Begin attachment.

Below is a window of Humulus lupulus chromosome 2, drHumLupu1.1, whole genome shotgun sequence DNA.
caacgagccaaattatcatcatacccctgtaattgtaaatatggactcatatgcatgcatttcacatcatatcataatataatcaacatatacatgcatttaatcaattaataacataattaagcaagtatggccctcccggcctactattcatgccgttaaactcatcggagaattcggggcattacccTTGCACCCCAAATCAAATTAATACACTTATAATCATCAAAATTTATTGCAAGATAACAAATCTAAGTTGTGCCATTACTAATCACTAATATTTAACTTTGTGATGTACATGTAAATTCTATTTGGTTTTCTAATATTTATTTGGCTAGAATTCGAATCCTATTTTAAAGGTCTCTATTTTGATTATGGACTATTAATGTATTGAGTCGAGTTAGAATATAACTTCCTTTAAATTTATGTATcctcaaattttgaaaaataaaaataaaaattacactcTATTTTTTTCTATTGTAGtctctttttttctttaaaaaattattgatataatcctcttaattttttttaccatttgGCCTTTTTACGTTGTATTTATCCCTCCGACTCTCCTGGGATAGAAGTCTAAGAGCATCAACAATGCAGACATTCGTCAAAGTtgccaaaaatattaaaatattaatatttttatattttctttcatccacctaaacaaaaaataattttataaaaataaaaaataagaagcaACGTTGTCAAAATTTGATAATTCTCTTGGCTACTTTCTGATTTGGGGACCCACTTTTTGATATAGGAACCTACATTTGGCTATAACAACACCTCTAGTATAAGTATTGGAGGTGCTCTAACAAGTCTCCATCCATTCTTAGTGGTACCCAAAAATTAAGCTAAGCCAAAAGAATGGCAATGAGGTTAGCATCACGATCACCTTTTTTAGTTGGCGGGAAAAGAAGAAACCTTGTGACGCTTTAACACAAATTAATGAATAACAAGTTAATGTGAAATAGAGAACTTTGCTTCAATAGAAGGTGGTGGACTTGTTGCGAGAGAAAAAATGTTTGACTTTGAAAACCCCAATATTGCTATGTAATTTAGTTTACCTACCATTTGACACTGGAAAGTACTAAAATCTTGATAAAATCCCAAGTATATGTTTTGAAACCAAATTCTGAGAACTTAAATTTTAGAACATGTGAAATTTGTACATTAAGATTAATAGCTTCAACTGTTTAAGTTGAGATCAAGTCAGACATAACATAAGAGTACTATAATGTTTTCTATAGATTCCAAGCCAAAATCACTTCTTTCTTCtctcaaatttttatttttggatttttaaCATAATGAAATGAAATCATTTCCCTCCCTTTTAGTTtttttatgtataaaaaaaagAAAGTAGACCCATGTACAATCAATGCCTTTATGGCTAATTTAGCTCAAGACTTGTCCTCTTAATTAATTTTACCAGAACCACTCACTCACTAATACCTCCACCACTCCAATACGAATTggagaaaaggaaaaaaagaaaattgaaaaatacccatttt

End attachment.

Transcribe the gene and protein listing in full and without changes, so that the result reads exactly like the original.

Below is a window of Humulus lupulus chromosome 2, drHumLupu1.1, whole genome shotgun sequence DNA.
caacgagccaaattatcatcatacccctgtaattgtaaatatggactcatatgcatgcatttcacatcatatcataatataatcaacatatacatgcatttaatcaattaataacataattaagcaagtatggccctcccggcctactattcatgccgttaaactcatcggagaattcggggcattacccTTGCACCCCAAATCAAATTAATACACTTATAATCATCAAAATTTATTGCAAGATAACAAATCTAAGTTGTGCCATTACTAATCACTAATATTTAACTTTGTGATGTACATGTAAATTCTATTTGGTTTTCTAATATTTATTTGGCTAGAATTCGAATCCTATTTTAAAGGTCTCTATTTTGATTATGGACTATTAATGTATTGAGTCGAGTTAGAATATAACTTCCTTTAAATTTATGTATcctcaaattttgaaaaataaaaataaaaattacactcTATTTTTTTCTATTGTAGtctctttttttctttaaaaaattattgatataatcctcttaattttttttaccatttgGCCTTTTTACGTTGTATTTATCCCTCCGACTCTCCTGGGATAGAAGTCTAAGAGCATCAACAATGCAGACATTCGTCAAAGTtgccaaaaatattaaaatattaatatttttatattttctttcatccacctaaacaaaaaataattttataaaaataaaaaataagaagcaACGTTGTCAAAATTTGATAATTCTCTTGGCTACTTTCTGATTTGGGGACCCACTTTTTGATATAGGAACCTACATTTGGCTATAACAACACCTCTAGTATAAGTATTGGAGGTGCTCTAACAAGTCTCCATCCATTCTTAGTGGTACCCAAAAATTAAGCTAAGCCAAAAGAATGGCAATGAGGTTAGCATCACGATCACCTTTTTTAGTTGGCGGGAAAAGAAGAAACCTTGTGACGCTTTAACACAAATTAATGAATAACAAGTTAATGTGAAATAGAGAACTTTGCTTCAATAGAAGGTGGTGGACTTGTTGCGAGAGAAAAAATGTTTGACTTTGAAAACCCCAATATTGCTATGTAATTTAGTTTACCTACCATTTGACACTGGAAAGTACTAAAATCTTGATAAAATCCCAAGTATATGTTTTGAAACCAAATTCTGAGAACTTAAATTTTAGAACATGTGAAATTTGTACATTAAGATTAATAGCTTCAACTGTTTAAGTTGAGATCAAGTCAGACATAACATAAGAGTACTATAATGTTTTCTATAGATTCCAAGCCAAAATCACTTCTTTCTTCtctcaaatttttatttttggatttttaaCATAATGAAATGAAATCATTTCCCTCCCTTTTAGTTtttttatgtataaaaaaaagAAAGTAGACCCATGTACAATCAATGCCTTTATGGCTAATTTAGCTCAAGACTTGTCCTCTTAATTAATTTTACCAGAACCACTCACTCACTAATACCTCCACCACTCCAATACGAATTggagaaaaggaaaaaaagaaaattgaaaaatacccatttt